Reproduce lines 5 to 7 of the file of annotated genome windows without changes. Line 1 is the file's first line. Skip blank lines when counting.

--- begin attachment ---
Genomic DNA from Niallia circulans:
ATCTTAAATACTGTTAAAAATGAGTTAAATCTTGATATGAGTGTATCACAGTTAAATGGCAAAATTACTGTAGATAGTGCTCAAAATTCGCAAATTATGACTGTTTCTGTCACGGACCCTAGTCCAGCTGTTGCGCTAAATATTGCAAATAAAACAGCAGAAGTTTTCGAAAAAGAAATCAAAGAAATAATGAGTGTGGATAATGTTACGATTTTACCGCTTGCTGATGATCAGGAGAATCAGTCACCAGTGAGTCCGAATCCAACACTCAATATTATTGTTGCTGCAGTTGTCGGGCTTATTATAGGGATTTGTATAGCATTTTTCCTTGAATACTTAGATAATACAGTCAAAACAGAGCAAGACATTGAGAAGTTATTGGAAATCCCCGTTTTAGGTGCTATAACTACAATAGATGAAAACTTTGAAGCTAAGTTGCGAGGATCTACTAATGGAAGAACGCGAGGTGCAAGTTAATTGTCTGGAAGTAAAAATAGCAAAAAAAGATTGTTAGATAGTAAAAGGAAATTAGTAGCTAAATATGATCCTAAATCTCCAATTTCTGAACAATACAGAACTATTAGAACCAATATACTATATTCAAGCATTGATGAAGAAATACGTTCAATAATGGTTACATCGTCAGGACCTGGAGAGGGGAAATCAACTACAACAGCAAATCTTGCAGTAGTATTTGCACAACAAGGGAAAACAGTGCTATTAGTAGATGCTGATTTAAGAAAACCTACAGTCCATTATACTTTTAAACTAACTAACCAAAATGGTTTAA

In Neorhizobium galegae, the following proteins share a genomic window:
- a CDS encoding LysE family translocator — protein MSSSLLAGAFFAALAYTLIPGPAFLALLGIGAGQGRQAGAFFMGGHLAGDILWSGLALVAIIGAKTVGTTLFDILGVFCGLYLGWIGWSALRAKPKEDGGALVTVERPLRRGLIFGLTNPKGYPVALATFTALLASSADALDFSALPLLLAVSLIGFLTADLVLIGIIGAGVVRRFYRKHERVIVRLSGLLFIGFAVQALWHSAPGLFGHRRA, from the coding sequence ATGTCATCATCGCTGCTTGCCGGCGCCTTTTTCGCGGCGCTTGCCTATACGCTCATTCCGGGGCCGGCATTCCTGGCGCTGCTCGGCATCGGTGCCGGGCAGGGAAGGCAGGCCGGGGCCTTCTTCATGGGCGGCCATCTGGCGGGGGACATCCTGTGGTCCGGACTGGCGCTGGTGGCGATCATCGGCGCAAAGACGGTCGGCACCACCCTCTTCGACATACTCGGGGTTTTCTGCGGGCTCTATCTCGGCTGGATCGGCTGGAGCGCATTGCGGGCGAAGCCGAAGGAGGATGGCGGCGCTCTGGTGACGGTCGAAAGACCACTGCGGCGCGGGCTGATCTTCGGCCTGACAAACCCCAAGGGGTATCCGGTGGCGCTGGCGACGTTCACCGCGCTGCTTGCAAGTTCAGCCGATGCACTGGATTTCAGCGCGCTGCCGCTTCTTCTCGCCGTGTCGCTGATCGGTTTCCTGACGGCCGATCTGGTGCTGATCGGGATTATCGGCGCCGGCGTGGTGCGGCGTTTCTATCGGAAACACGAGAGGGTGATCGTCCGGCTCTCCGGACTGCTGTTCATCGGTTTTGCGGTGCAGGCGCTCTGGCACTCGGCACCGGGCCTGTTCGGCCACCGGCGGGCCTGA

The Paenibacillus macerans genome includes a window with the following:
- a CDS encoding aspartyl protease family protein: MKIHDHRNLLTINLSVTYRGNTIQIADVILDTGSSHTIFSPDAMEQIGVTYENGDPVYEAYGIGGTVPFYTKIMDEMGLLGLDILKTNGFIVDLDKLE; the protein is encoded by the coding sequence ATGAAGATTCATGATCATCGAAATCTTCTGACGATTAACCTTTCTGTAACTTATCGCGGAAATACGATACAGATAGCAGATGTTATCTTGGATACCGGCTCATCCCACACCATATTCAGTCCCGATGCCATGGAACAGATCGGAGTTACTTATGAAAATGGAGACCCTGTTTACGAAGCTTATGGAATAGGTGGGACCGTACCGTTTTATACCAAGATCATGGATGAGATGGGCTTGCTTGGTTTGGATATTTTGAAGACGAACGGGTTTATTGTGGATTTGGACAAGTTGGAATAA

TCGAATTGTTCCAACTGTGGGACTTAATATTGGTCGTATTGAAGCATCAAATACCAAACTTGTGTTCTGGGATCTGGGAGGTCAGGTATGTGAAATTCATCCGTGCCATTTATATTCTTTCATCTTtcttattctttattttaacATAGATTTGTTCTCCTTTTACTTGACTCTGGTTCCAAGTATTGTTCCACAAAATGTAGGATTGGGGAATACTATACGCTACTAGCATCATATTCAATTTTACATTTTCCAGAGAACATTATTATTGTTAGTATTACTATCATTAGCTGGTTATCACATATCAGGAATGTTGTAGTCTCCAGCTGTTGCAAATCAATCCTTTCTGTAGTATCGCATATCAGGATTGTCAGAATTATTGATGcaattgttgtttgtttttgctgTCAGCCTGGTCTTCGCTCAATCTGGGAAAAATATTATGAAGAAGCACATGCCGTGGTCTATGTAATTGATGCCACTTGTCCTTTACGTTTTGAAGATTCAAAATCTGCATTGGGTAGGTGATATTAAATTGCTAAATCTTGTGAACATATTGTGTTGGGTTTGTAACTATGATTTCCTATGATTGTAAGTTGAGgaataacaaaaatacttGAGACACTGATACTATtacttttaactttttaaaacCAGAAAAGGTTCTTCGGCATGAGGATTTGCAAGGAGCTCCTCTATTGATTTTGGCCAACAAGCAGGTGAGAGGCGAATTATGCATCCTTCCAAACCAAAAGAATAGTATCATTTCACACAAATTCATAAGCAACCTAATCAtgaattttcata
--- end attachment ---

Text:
The Paenibacillus macerans genome includes a window with the following:
- a CDS encoding aspartyl protease family protein: MKIHDHRNLLTINLSVTYRGNTIQIADVILDTGSSHTIFSPDAMEQIGVTYENGDPVYEAYGIGGTVPFYTKIMDEMGLLGLDILKTNGFIVDLDKLE; the protein is encoded by the coding sequence ATGAAGATTCATGATCATCGAAATCTTCTGACGATTAACCTTTCTGTAACTTATCGCGGAAATACGATACAGATAGCAGATGTTATCTTGGATACCGGCTCATCCCACACCATATTCAGTCCCGATGCCATGGAACAGATCGGAGTTACTTATGAAAATGGAGACCCTGTTTACGAAGCTTATGGAATAGGTGGGACCGTACCGTTTTATACCAAGATCATGGATGAGATGGGCTTGCTTGGTTTGGATATTTTGAAGACGAACGGGTTTATTGTGGATTTGGACAAGTTGGAATAA

TCGAATTGTTCCAACTGTGGGACTTAATATTGGTCGTATTGAAGCATCAAATACCAAACTTGTGTTCTGGGATCTGGGAGGTCAGGTATGTGAAATTCATCCGTGCCATTTATATTCTTTCATCTTtcttattctttattttaacATAGATTTGTTCTCCTTTTACTTGACTCTGGTTCCAAGTATTGTTCCACAAAATGTAGGATTGGGGAATACTATACGCTACTAGCATCATATTCAATTTTACATTTTCCAGAGAACATTATTATTGTTAGTATTACTATCATTAGCTGGTTATCACATATCAGGAATGTTGTAGTCTCCAGCTGTTGCAAATCAATCCTTTCTGTAGTATCGCATATCAGGATTGTCAGAATTATTGATGcaattgttgtttgtttttgctgTCAGCCTGGTCTTCGCTCAATCTGGGAAAAATATTATGAAGAAGCACATGCCGTGGTCTATGTAATTGATGCCACTTGTCCTTTACGTTTTGAAGATTCAAAATCTGCATTGGGTAGGTGATATTAAATTGCTAAATCTTGTGAACATATTGTGTTGGGTTTGTAACTATGATTTCCTATGATTGTAAGTTGAGgaataacaaaaatacttGAGACACTGATACTATtacttttaactttttaaaacCAGAAAAGGTTCTTCGGCATGAGGATTTGCAAGGAGCTCCTCTATTGATTTTGGCCAACAAGCAGGTGAGAGGCGAATTATGCATCCTTCCAAACCAAAAGAATAGTATCATTTCACACAAATTCATAAGCAACCTAATCAtgaattttcata